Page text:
Having someone you love deployed, whether child, partner, relative or close friend, is extremely stressful. As on military spouse told me, “Why am I acting like this?


When we must separate from a loved one we have reactions that are physiological and emotional that are beyond our control. However, our emotional intelligence skills can helps us manage and tame them. It starts with understanding and self-awareness.


Studies of newborns separated from their mother shows us the extremes of “protest-despair behavior.” The infant’s body reacts, pumping out stress hormones that affect the sympathetic nervous system, and certain somatic or muscular behaviors. There can be a ten-fold increase in glucocorticoid levels (cortisol, the ‘stress hormone’), approaching neurotoxic levels (Modi and Glover, 1998). Gastrointestinal functions are inhibited. The heart beat slows, body temperature falls, and the infant “withdraws,” presumably in an attempt to “survive.” If prolonged, the immune system is compromised.

Any separation from a loved one during our lifetime will mimic this reaction to separation, because we’re humans, because we love, because we bond.

At the same time, if the person being deployed is your lover, you’ll be deprived of the oxytocin, the hormone released when we touch, or even think about, our love that makes us feel so good.

The price we pay for the joy of love is that separation is painful.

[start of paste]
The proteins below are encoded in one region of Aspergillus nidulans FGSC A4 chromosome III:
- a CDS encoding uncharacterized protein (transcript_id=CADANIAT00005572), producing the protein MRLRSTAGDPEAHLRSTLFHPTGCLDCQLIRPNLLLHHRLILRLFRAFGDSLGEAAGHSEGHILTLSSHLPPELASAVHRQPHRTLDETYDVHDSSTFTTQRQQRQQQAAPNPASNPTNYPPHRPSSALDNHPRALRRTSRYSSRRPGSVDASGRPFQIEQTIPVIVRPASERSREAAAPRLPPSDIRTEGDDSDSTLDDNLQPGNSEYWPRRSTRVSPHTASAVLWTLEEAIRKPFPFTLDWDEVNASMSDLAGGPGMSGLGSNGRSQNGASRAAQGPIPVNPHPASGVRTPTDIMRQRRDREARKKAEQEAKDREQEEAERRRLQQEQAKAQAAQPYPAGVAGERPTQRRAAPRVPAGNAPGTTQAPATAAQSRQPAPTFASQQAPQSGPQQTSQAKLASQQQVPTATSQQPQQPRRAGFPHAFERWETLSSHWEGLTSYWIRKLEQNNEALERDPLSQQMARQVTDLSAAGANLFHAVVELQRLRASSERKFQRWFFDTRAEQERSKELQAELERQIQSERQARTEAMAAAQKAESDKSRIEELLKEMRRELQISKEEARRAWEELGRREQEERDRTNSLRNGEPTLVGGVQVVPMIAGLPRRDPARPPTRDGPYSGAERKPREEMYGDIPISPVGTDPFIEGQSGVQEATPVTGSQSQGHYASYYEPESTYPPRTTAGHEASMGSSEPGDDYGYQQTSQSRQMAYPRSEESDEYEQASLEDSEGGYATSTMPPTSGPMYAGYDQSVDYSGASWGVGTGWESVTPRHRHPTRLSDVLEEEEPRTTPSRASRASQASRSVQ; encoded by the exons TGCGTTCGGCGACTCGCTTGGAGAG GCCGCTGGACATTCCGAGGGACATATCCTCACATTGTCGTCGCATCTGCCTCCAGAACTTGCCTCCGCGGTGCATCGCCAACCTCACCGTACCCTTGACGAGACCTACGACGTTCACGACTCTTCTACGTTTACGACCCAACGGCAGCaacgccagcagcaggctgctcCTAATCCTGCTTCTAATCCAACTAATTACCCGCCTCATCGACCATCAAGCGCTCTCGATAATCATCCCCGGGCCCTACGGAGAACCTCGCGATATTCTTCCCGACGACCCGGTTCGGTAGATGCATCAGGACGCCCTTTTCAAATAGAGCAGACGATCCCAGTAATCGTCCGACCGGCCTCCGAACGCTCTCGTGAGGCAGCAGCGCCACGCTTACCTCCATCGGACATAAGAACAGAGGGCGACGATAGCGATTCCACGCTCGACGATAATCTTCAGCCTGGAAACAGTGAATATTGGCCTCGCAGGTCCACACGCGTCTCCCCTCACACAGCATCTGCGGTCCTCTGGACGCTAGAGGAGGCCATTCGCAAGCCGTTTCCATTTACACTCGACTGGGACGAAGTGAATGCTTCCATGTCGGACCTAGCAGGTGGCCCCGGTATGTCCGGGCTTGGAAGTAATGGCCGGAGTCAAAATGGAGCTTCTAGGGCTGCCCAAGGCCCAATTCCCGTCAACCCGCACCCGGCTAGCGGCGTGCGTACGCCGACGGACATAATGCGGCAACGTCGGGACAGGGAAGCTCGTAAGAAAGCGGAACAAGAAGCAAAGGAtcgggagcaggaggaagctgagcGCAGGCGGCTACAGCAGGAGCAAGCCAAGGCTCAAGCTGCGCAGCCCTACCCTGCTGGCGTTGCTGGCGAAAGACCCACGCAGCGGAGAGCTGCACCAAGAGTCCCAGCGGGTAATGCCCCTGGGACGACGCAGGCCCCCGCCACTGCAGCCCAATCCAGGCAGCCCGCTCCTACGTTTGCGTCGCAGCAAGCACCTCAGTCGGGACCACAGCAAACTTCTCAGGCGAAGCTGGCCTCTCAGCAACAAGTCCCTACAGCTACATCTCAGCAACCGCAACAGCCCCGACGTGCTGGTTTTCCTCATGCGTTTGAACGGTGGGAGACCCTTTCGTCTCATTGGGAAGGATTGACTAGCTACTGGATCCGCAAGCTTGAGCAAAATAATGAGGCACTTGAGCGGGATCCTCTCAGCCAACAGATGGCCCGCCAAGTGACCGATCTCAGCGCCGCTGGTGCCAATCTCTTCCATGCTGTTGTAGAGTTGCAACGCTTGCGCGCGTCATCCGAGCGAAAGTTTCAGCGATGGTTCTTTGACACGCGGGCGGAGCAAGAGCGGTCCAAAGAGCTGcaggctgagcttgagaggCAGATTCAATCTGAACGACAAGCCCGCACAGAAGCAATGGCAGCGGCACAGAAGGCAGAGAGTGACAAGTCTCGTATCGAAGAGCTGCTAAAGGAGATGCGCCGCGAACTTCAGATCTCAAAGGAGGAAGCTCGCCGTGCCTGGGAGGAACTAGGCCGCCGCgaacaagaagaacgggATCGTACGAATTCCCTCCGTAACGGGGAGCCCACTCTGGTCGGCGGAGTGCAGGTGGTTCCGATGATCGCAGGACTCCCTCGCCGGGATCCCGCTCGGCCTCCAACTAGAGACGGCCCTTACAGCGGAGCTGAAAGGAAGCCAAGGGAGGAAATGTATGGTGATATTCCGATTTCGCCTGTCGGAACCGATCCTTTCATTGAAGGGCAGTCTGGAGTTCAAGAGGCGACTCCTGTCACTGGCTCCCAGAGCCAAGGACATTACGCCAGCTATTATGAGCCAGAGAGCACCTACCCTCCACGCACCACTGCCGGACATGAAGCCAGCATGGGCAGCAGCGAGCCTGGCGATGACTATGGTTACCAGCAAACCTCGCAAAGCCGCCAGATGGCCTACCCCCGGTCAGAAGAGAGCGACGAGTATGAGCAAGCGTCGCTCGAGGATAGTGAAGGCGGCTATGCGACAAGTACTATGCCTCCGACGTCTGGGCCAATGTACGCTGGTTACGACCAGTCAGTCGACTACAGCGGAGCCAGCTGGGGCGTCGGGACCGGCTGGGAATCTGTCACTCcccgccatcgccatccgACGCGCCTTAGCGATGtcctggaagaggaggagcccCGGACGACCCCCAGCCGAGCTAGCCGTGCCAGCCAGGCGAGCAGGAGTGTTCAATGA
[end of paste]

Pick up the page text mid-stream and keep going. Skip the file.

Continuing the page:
It’s normal, under these circumstances to:

· Feel like you’re going nuts.
· Cry a lot.
· Have trouble making even the smallest decision.
· Find food tastes like cardboard
· Never sleep or want to sleep all the time
· Be angry and short-tempered
· Kick the kitchen stool in your way and be unable to talk about what’s really going on
· Breathe funny
· Be short-tempered
· Experience rage at the inability of anyone to say or do anything that helps


“Share your thoughts, vent your anger, or ask for help,” says the Submarine Wives Club. “We are all in the same ‘boat’ and are here to offer support and advice.”

1. Find national support groups, resources, and pre-deployment tips here:

5. At the stress forum, you can ask questions, share tips or find a sympathetic listener 24 hours a day at http://stress.about.com/mpboards.htm

6. Hire a coach.

Get some extra support. Work on some personal goals. Keep your life going! Coaches understand.

7. Develop your emotional intelligence.

The EQ© Course ( http://www.susandunn.cc/courses.htm ) provides foundational information for coping, handling transitions and adversity, and managing emotions. It will help you understand where you emotions come from and why they make you feel as you do. An EQ coach ( http://www.susandunn.cc ) can help you practice these skills and incorporate them into your life on a daily basis.

9. Take positive action.
The Navy Family Deployment guide says: “The cure for depression is the same as prevention. Take positive action. Behavior is changed by thoughts and feelings.” Join a support group, hire a coach, keep family traditions thriving, plan activities, set new goals, take care of yourself and don’t be alone.

10. Xtreme Self-care.

Because of these physiological responses, you need to pay attention to your exercise, eating and general health routine. You may not feel like running in the morning, but do it, and you’ll feel better – in the short-term and in the long-run. Find healthy food you can enjoy – eat small snacks all day, if you’re appetite is low. Get a physical checkup if problems arise.

11. Know your limits.

If you are experiencing an especially difficult time, get professional help. Therapists and counselors are waiting to help you.

Author's Bio: 

Susan Dunn, The EQ Coach, offers individual coaching and Internet courses on emotional intelligence. Business programs available for an EQ culture. Email for FREE Strengths course, FREE ezine.